1. B. Dzigbordi, J. Adubofuor, and D. Faustina, “The effects of different concentrations of natamycin and the point of addition on some physicochemical and microbial properties of vanilla flavoured yoghurt under refrigerated condition,” International Food Research Journal, vol. 20, no. 6, pp. 3287–3292, 2013. View at Google Scholar
  2. M. Dervisoglu, O. Gul, O. Aydemir, F. Yazıcı, and T. Kahyaoğlu, “Natamycin content and quality evaluation of yoghurt from small- and large-scale brands in Turkey,” Food Additives & Contaminants: Part B: Surveillance, vol. 7, no. 4, pp. 254–260, 2014. View at Publisher · View at Google Scholar · View at Scopus
  3. G.-Q. Chen, F.-P. Lu, and L.-X. Du, “Natamycin production by Streptomyces gilvosporeus based on statistical optimization,” Journal of Agricultural and Food Chemistry, vol. 56, no. 13, pp. 5057–5061, 2008. View at Publisher · View at Google Scholar · View at Scopus
  4. Turkish Food Codex, Türk Gıda Kodeksi Mikrobiyolojik Kriterler Tebliği, Resmi Gazete, Tebliğ no: 2009/6, Başbakanlık Basımevi, Ankara, Turkey, 2011 (Turkish).
  5. Turkish Food Codex, “Türk Gıda Kodeksi Fermente Süt Ürünleri Tebliği,” Resmi Gazete, Sayı: 27143, 2009.
  6. A. Reps, L. J. Drychowski, J. Tomasik, and K. Winiewska, “Natamycin in ripening cheeses,” Pakistan Journal of Nutrition, vol. 1, no. 5, pp. 243–247, 2002. View at Publisher · View at Google Scholar · View at Scopus
  7. L. F. Capitán-Vallvey, R. Checa-Moreno, and N. Navas, “Rapid ultraviolet spectrophotometric and liquid chromatographic methods for the determination of natamycin in lactoserum matrix,” Journal of AOAC International, vol. 83, no. 4, pp. 802–808, 2000. View at Google Scholar · View at Scopus
  8. L. G. M. T. Tuinstra and W. A. Traag, “Liquid chromatographic determination of natamycin in cheese at residue levels,” Journal of the Association of Official Analytical Chemists, vol. 65, no. 4, pp. 820–822, 1982. View at Google Scholar · View at Scopus
  9. K. Rybinska, J. Postupolski, and M. Szczesna, “Determination of natamycin residues in ripening cheese by High-Performance Liquid Chomatography,” Roczniki Państwowego Zakładu Higieny Journal, vol. 48, no. 2, pp. 173–181, 1997. View at Google Scholar
  10. F. Fuselli, C. Guarino, A. La Mantia, L. Longo, A. Faberi, and R. M. Marianella, “Multi-detection of preservatives in cheeses by liquid chromatography—tandem mass spectrometry,” Journal of Chromatography B, vol. 906, pp. 9–18, 2012. View at Publisher · View at Google Scholar · View at Scopus
  11. M. Vierikova, E. Hrnciarikova, and J. Lehotay, “Determination of natamycin content in cheese using ultra performance liquid chromatography-mass spectrometry,” Journal of Liquid Chromatography & Related Technologies, vol. 36, no. 20, pp. 2933–2943, 2013. View at Publisher · View at Google Scholar · View at Scopus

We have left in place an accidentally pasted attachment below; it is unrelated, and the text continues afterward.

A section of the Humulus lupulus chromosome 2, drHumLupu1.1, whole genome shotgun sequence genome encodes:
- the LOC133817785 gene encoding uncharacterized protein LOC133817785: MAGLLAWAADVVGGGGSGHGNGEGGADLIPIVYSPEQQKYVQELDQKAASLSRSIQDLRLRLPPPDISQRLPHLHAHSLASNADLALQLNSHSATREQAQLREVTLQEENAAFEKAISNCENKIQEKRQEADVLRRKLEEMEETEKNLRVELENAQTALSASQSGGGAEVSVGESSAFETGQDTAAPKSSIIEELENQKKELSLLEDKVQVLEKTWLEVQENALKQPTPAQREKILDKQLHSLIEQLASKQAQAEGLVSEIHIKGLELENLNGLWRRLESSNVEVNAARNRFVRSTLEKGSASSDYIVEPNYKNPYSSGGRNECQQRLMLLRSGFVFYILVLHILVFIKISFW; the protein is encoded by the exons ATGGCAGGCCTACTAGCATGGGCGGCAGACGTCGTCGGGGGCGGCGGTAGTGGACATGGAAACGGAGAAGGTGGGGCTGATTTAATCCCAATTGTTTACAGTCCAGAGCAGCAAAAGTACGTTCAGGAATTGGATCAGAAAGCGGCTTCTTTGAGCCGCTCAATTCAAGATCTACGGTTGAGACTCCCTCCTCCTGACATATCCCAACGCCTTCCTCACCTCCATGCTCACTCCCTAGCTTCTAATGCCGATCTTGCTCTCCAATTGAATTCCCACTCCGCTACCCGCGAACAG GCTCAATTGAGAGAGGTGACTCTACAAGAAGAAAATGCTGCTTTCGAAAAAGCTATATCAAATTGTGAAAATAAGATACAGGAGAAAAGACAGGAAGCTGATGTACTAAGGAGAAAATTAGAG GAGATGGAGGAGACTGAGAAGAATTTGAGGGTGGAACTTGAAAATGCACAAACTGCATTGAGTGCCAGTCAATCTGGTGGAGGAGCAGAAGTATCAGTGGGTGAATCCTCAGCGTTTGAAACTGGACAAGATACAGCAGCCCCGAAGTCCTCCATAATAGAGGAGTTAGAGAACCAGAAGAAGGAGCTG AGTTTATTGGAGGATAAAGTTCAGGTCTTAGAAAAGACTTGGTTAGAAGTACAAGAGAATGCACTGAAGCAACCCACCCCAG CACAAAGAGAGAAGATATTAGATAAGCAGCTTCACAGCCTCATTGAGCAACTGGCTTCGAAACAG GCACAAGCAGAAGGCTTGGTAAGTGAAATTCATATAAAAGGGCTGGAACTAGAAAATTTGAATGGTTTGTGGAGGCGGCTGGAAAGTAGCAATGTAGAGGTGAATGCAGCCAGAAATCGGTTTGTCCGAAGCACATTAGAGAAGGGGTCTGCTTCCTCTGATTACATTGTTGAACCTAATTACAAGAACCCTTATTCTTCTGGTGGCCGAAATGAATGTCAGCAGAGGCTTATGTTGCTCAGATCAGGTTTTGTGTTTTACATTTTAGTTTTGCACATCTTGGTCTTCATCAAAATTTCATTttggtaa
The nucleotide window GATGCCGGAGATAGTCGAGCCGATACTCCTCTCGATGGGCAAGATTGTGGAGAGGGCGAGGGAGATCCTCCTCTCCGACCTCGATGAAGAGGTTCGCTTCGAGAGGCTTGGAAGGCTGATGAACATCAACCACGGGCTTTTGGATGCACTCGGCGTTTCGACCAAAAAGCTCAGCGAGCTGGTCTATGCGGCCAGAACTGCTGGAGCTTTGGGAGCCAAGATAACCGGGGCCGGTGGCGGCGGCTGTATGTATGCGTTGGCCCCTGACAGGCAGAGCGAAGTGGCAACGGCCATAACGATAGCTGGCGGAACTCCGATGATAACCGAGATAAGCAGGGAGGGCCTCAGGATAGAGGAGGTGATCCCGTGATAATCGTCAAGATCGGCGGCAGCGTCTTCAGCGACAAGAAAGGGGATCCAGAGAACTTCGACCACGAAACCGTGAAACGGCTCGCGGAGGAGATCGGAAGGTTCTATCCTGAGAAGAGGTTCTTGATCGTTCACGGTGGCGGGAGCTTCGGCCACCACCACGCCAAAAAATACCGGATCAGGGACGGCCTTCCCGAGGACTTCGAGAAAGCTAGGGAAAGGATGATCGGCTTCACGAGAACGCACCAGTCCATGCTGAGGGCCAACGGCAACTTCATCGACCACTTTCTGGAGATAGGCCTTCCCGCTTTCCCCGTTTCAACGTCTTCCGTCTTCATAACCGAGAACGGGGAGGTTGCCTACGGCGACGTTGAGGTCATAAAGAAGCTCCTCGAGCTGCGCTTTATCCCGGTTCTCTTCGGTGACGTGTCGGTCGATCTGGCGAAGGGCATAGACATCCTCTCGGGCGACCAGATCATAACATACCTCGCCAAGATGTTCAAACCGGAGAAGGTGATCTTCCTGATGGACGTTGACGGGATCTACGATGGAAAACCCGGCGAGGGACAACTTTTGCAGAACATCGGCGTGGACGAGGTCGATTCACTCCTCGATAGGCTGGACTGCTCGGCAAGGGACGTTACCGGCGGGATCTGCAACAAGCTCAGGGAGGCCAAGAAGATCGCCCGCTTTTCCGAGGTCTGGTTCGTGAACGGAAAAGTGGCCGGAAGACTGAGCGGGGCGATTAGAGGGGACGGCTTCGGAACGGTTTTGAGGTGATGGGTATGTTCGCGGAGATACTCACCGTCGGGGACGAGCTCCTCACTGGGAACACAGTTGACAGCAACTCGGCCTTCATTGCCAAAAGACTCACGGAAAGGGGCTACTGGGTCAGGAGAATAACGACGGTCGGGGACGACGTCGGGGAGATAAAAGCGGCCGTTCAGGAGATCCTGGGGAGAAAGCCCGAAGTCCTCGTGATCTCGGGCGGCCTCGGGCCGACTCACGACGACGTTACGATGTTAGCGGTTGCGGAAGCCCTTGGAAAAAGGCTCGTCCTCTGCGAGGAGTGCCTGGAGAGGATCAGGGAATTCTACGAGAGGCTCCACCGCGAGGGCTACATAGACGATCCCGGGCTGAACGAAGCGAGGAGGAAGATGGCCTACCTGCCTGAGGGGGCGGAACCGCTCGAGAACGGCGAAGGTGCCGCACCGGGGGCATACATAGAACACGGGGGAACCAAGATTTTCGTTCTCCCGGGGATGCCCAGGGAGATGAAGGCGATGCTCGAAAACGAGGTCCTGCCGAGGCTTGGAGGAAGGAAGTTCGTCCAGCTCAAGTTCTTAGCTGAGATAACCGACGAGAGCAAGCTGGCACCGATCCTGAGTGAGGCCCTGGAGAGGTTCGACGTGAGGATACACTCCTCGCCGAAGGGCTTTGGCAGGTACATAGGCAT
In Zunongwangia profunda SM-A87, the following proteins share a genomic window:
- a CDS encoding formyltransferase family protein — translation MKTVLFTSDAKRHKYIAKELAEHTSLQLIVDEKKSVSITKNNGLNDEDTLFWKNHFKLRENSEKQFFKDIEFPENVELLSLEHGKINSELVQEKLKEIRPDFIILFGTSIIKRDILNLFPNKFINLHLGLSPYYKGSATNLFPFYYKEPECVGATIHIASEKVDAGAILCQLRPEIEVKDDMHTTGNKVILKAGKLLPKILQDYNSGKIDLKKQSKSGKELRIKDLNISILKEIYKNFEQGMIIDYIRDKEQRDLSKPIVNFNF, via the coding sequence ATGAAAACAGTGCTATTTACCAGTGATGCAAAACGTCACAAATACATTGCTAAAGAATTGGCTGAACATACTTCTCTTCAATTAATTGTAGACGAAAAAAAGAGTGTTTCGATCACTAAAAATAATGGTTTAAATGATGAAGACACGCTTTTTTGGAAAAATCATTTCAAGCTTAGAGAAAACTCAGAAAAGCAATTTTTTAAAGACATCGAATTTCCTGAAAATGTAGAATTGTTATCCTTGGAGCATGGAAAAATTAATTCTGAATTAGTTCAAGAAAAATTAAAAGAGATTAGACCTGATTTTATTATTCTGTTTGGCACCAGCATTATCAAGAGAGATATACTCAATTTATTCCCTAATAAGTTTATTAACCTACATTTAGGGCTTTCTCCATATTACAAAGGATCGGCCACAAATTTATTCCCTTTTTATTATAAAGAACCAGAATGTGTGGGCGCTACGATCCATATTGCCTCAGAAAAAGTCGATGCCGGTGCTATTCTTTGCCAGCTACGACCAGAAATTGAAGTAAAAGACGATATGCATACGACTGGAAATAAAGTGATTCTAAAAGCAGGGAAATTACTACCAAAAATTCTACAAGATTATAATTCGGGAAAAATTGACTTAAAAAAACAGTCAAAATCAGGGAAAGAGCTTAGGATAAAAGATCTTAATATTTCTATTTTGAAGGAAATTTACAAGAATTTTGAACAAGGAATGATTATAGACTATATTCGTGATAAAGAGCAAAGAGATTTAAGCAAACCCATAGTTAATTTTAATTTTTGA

12. C. Guarino, F. Fuselli, A. L. Mantia, and L. Longo, “Development of an RP-HPLC method for the simultaneous determination of benzoic acid, sorbic acid, natamycin and lysozyme in hard and pasta filata cheeses,” Food Chemistry, vol. 127, no. 3, pp. 1294–1299, 2011. View at Publisher · View at Google Scholar · View at Scopus
  13. W. G. De Luig, “Determination of natamycin in cheese and cheese rind: interlaboratory collaborative study,” Journal Association Official Analytical Chemists, vol. 70, no. 6, pp. 949–954, 1987. View at Google Scholar
  14. R. Paseiro-Cerrato, P. Otero-Pazos, A. Rodriguez-Bernaldo de Quirós, R. Sendón, I. Angulo, and P. Paseiro-Losada, “Rapid method to determine natamycin by HPLC-DAD in food samples for compliance with EU food legislation,” Food Control, vol. 33, no. 1, pp. 262–267, 2013. View at Publisher · View at Google Scholar · View at Scopus
  15. EFSA, “Scientific opinion of EFSA prepared by the panel on food additivies and nutritient sources added to food (ANS) on the use of natamycin (E235) as a food additive,” The EFSA Journal, vol. 7, pp. 1412–1437, 2009. View at Google Scholar
  16. S. Chun, W. Bin, A. Min, and G. Hu, Determination of Natamycin in Food by HPLC, China Food Additivies, 2010.
  17. ISO, “Cheese, cheese rind and processed cheese-determination of natamycin content—part2 high-performance liquid chromatographic method for cheese, cheese rind and processed cheese,” ISO 9233-2, 2007( IDF 140-2,2007), 2007. View at Google Scholar
  18. N. K. Fahim, H. R. Beheshti, J. Feizy, and S. S. F. Janati, “LC determination of natamycin in doogh with UV dedection,” Gida, vol. 37, no. 3, pp. 127–132, 2012. View at Google Scholar